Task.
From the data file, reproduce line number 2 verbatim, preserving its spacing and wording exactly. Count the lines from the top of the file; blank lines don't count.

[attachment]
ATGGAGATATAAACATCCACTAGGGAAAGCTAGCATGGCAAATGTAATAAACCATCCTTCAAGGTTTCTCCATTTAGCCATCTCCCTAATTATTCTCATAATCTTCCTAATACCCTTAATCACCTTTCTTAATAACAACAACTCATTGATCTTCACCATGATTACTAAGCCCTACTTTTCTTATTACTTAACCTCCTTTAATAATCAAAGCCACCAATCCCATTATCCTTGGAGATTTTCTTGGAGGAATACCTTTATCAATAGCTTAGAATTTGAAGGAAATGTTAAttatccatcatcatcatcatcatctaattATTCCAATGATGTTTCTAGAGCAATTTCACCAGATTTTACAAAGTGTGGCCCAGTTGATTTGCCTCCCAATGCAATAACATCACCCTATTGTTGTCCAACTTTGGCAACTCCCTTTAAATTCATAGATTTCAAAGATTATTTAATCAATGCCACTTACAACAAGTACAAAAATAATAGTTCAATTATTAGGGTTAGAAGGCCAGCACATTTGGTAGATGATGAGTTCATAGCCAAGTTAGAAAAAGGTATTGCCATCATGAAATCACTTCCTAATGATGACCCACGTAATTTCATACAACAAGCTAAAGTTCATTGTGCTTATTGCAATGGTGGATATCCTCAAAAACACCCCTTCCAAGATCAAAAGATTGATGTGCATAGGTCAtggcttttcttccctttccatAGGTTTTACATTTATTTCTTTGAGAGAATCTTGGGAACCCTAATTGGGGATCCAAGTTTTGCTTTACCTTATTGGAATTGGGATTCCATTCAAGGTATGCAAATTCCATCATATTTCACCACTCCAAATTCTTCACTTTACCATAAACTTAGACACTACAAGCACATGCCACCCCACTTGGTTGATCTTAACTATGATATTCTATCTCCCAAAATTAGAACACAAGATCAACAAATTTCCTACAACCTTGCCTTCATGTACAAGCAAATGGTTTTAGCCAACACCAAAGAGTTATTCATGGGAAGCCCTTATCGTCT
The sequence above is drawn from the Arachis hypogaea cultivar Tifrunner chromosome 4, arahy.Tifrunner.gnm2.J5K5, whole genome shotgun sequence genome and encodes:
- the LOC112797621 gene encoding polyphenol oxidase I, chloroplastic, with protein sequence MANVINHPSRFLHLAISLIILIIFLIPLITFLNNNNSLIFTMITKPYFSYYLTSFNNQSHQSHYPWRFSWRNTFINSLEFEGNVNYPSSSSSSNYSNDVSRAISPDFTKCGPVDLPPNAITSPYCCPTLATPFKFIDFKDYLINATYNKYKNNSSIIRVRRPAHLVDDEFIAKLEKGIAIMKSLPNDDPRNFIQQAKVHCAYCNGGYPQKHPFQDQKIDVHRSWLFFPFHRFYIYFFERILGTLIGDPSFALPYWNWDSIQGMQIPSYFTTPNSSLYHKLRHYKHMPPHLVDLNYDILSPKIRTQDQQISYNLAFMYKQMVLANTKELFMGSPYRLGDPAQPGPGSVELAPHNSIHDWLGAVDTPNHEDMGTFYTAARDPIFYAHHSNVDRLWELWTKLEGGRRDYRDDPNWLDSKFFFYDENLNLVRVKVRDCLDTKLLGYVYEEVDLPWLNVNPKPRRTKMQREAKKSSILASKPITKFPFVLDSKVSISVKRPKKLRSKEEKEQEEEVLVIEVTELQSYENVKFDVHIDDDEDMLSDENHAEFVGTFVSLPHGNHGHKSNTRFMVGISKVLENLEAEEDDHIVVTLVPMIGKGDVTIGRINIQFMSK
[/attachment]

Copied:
The sequence above is drawn from the Arachis hypogaea cultivar Tifrunner chromosome 4, arahy.Tifrunner.gnm2.J5K5, whole genome shotgun sequence genome and encodes: